I am almost never comfortable discussing politics. The way we make decisions on our common future sometimes seems completely off the mark: we talk about the leaders’ personalities rather than about their policies. The policies themselves appear very different according to who is proposing them: “our” budget cuts are a wise measure to curb wasteful expenditure, whereas those of our adversaries are an indiscriminate slashing of essential services. The whole thing is way too emotional, because voting according to guts is at risk of bringing about very bad things (if you are interested in this, you might want to read Bryan Caplan’s The myth of the rational voter). Last year for example, we had a string of referenda in Italy, on highly relevant issues like nuclear energy and water management. My countrymen talked surprisingly little of, well, nuclear energy and water management. You would come across statements like “I don’t trust this country with nuclear” (written, presumably, by somebody who entrusts a state hospital with her life, or a state school with educating her children) or “give our future back to our children” (meaning use more nuclear because it produces fewer greenhouse gases or using more coal and oil because they are not radioactive?).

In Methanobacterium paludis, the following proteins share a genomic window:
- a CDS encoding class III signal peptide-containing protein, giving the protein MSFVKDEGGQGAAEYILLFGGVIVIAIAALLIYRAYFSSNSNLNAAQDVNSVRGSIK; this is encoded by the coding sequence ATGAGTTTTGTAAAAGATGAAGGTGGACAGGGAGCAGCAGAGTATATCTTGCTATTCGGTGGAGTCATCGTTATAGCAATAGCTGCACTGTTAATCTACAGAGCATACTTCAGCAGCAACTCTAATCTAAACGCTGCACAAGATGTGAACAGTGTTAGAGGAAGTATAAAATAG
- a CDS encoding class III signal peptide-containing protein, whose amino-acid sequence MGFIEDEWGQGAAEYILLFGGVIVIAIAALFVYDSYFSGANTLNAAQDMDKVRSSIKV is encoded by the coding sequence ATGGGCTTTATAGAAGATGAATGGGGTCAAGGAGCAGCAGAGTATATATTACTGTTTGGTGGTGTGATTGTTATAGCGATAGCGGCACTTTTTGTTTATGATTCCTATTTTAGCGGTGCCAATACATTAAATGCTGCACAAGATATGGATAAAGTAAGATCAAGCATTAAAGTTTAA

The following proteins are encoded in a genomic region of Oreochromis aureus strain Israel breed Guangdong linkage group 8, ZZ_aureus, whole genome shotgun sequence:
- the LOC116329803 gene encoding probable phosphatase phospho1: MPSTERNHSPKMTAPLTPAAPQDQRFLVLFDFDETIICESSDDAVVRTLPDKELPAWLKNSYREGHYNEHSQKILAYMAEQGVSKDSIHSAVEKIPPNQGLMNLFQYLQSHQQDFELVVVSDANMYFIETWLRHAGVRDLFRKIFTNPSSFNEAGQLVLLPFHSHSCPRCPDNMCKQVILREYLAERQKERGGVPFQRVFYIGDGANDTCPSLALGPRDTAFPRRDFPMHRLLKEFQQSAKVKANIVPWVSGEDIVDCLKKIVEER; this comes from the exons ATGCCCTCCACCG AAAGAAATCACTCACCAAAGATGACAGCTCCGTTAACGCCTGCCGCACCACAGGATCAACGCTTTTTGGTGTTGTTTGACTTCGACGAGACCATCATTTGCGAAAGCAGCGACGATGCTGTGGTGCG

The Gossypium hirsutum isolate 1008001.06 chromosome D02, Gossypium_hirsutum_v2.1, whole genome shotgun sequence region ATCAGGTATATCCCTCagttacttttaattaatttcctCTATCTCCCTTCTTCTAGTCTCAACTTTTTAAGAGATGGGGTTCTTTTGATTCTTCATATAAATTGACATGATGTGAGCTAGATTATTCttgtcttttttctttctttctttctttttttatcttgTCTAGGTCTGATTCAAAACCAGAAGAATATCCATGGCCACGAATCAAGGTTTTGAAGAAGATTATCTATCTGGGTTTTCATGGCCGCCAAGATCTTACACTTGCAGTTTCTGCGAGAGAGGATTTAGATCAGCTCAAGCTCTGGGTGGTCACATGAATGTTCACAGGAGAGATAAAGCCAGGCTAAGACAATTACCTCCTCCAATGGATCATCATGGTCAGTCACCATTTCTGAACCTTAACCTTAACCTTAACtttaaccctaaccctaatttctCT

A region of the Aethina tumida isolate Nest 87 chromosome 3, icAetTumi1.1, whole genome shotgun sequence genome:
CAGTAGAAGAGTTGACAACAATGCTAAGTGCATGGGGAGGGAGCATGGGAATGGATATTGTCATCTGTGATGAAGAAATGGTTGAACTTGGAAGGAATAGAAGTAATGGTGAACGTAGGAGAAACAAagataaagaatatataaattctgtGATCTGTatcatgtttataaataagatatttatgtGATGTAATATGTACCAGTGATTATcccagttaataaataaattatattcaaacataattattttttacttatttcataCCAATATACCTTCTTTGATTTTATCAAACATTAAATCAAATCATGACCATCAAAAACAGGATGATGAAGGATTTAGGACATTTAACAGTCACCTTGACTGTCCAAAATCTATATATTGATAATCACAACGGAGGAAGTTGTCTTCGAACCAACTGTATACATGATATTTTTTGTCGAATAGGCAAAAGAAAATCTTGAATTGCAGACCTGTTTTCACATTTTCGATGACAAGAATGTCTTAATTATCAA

I think (hope) that open data could help to realign these discussion. Not only data point to facts, but discussing on their interpretation leads to ever more sophisticated analysis. “Look here! Under the Grays’ rule GDP grew much faster than the measly 0.3% a year of the Colored administration!” “Yes, but consider that the years of the Colored government coincided with a world recession. The right indicator is the difference in growth rate between our country and the world average, and that shows clearly how wise the policies of the Coloreds’ government were.” To win an argument like this, the contenders need to delve deep into the datum. What is it really measuring? How to interpret it?
For this to happen, clearly, data are essential, but not sufficient: you also need a part of the public opinion that knows how to use them to build stories on our living together, and contribute them to public debate. If this is not there data can and will be used in incompetent or dishonest ways, wielded as weapons and end up reducing the quality and diversity of the debate itself. Because of this, I joined the open data movement and, within that movement, I am doing my best to bring about initiatives to boost the demand for data and data literacy. I make a case for this in the video below (Italian – 20 minutes).